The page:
Share On Social!
Local planners have the power to help create healthy, fair communities.
Unfortunately, common planning practices have contributed to the high percentage of poor people and people of color who live in unhealthy places, widening disparities in health and wealth.
That’s why our friends at ChangeLab Solutions created Long Range-Planning for Health, Equity & Prosperity: A Primer for Local Governments. This can help planners prioritize health and equity in their work.
“By integrating health and equity considerations into planning practices, planners have the power to revise past planning decisions and create healthy, equitable, and prosperous communities,” ChangeLab reports.
Place Matters for Health Equity
Where you live matters for your health.
Inequitable city planning, historic discriminatory practices like redlining, and other inequities have created racial/ethnic wealth gaps in neighborhoods. These areas lack health-promoting assets like healthcare and jobs.
Fortunately, city leaders have tools to address Latino health inequities.
“Community leaders can adopt dynamic land-use methods, public-private partnerships, and community involvement to build and revitalize Latino neighborhoods,” according to a Salud America! research review. “This can create affordable housing, connection to public transportation, and more green spaces.”
Integrating these kinds of actions into long-term planning can help even more.
Planning with Health Equity in Mind
ChangeLab’s new resource is for city and regional planners, local leaders, advocates, researchers, and consultants who want to advance health and equity in their communities through long-range planning.
- What are effective ways to communicate the critical role of planning in creating healthy, prosperous, equitable communities?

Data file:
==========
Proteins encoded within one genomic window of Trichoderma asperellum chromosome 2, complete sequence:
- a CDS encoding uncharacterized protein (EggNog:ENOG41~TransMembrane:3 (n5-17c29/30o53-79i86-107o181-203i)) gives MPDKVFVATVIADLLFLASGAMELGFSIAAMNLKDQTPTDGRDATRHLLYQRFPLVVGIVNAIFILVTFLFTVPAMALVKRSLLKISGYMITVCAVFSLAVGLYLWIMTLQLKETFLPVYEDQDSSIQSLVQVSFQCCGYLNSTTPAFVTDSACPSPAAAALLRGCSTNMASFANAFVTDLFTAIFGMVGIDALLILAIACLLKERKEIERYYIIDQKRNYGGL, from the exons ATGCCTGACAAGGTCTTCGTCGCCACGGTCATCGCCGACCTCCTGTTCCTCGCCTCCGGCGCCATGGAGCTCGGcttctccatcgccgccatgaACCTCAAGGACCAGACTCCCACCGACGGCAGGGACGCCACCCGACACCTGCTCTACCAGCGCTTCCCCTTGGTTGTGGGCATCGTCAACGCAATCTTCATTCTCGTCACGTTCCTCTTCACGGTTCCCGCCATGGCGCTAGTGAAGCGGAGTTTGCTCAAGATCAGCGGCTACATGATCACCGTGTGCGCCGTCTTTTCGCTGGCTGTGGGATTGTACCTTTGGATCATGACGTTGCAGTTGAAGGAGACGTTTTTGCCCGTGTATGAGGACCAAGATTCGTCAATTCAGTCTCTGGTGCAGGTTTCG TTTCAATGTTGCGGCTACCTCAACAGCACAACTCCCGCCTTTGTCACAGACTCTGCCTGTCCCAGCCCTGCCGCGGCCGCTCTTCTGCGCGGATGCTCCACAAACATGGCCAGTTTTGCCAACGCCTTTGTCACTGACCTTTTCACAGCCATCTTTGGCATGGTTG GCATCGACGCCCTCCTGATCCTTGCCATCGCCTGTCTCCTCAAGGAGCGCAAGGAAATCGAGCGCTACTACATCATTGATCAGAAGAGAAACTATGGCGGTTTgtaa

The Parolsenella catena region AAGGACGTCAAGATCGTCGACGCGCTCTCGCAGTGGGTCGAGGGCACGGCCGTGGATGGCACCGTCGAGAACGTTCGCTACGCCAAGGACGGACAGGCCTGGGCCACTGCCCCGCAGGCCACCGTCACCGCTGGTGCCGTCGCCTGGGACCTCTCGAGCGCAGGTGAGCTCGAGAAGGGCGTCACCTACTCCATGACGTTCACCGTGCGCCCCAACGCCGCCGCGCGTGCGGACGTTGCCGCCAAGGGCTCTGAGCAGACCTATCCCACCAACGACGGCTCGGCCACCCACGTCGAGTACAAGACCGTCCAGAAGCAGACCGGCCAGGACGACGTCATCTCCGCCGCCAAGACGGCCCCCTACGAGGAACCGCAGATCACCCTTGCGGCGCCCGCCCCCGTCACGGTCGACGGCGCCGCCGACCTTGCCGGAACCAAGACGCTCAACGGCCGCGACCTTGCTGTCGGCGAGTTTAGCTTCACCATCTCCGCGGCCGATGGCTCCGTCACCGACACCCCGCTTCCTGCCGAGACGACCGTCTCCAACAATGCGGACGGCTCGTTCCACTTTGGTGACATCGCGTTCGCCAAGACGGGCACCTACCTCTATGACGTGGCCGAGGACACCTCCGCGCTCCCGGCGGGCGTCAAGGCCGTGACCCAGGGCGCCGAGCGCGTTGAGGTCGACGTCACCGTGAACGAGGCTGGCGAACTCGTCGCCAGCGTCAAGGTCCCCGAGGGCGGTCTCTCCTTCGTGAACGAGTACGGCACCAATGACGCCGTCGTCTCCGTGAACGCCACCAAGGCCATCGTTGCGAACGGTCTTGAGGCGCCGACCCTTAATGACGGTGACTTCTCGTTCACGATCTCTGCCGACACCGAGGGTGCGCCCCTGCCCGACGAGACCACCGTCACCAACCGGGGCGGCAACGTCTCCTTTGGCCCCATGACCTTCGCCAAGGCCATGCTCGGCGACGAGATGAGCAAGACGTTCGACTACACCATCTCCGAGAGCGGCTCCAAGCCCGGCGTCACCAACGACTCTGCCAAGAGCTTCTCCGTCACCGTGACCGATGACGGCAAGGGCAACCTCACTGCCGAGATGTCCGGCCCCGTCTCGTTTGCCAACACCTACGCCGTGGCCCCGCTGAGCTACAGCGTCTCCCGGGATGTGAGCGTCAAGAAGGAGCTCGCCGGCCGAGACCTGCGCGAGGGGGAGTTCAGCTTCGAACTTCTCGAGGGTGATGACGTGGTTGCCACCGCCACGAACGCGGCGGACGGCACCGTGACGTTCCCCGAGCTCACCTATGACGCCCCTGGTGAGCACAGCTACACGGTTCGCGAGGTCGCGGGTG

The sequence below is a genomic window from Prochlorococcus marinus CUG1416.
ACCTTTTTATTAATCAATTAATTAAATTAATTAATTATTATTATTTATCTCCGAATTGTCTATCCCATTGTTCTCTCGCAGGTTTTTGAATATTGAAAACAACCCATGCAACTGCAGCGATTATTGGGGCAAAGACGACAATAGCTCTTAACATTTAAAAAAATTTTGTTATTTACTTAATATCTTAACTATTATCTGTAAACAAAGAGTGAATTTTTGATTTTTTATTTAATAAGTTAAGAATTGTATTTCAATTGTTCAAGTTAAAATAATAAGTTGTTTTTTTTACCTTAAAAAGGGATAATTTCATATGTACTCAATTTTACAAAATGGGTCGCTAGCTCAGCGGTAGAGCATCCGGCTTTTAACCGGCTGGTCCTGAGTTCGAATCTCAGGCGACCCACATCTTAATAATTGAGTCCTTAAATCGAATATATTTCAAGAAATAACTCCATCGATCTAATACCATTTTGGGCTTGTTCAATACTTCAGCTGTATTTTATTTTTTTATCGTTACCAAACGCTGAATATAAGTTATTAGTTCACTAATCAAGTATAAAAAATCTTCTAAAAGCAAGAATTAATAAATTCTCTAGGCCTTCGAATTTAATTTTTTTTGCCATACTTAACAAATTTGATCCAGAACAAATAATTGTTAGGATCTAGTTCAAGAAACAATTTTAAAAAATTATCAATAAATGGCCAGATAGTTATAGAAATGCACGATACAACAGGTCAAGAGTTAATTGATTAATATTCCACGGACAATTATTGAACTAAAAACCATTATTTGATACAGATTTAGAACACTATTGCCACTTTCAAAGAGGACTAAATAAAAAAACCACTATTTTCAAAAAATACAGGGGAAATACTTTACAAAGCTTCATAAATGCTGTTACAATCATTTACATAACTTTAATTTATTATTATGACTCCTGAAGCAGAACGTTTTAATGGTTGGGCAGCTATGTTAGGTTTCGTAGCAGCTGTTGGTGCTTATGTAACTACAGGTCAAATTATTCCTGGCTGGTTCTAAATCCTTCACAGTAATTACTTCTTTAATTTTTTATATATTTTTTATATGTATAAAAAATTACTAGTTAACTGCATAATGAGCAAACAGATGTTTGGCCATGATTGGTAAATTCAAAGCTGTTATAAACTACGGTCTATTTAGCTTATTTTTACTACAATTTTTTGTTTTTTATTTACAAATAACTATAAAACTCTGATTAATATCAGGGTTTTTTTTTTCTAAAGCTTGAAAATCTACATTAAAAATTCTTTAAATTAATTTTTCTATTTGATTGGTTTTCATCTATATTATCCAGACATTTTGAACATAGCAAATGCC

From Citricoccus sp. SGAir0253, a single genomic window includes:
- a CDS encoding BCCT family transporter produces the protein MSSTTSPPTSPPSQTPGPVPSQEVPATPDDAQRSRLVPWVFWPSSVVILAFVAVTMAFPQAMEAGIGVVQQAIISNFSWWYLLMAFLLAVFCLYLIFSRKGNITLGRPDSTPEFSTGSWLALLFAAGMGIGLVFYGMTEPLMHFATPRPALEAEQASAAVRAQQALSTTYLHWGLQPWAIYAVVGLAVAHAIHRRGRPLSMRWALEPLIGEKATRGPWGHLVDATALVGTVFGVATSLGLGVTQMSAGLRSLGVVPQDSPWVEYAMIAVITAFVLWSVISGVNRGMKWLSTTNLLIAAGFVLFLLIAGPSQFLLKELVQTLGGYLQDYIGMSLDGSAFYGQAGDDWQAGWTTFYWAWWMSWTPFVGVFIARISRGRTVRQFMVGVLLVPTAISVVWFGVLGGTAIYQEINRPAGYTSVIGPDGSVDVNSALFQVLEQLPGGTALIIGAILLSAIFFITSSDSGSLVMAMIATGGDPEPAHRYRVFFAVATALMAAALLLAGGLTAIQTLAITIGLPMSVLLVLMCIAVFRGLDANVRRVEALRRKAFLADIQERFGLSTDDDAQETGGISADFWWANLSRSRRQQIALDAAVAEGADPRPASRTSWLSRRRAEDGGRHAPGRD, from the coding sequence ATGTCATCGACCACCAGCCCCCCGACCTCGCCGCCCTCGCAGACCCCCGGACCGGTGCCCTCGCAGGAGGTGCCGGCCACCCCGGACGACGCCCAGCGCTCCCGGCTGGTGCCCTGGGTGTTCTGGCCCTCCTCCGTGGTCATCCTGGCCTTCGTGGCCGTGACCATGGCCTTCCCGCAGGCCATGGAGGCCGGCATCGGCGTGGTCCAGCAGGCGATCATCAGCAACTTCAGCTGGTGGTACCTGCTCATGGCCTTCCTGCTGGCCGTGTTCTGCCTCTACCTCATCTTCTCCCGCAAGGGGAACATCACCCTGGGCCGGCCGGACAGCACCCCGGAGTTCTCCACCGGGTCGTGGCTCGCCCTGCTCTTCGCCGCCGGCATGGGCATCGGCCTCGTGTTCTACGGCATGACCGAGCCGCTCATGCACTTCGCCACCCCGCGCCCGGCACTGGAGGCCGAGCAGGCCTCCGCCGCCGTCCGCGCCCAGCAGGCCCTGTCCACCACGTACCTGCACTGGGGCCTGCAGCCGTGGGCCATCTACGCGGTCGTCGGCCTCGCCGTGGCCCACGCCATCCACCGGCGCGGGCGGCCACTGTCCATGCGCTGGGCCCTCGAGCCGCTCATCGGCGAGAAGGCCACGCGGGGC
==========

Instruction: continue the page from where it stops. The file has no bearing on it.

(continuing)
- How can you use planning frameworks to help reduce health inequities
- How can you use public health frameworks to plan for equitable prosperity?
- What are some practical ways to integrate health and equity into your everyday planning practice?
- How can you make sure your long-range plans achieve their intended health equity results?
Answering these questions can align health equity policies across departments. It also can help incorporate equity in long-range planning, community engagement, investment, and evaluation processes.
“By shifting our frame, we see that answering these new questions requires us to confront deep structural drivers of inequity — like discrimination, poverty, lack of economic and educational opportunity, uneven power, and governance that limits meaningful participation,” according to ChangeLabs.
“The challenge for planners, therefore, is to find ways to change these unequal distributions. This primer provides guidance on how to do just that,” they report. “This resource offers detailed solutions and practical, real-world examples from around the country. In particular, this guide centers on incorporating health and equity considerations into everyday planning practices throughout the policy process, community engagement, capacity building, implementation, and more.”
What Else Can We Do?
First, check out ChangeLab’s new resource.
You can then take a closer look at your own community.
Get a “Health Equity Report Card” for Your Area!
Select your county name and get a customized Health Equity Report Card by Salud America! at UT Health San Antonio. You will see how your area stacks up in housing, transit, poverty, health care, healthy food, and other health equity issues compared to the rest of your state and nation.
The Health Equity Report Card auto-generates local data with interactive maps and comparative gauges, which can help you visualize health inequities.
You can email your Health Equity Report Card, share it on social media, and use it to make the case for community change to boost health equity, where everyone has a fair, just opportunity to live their healthiest.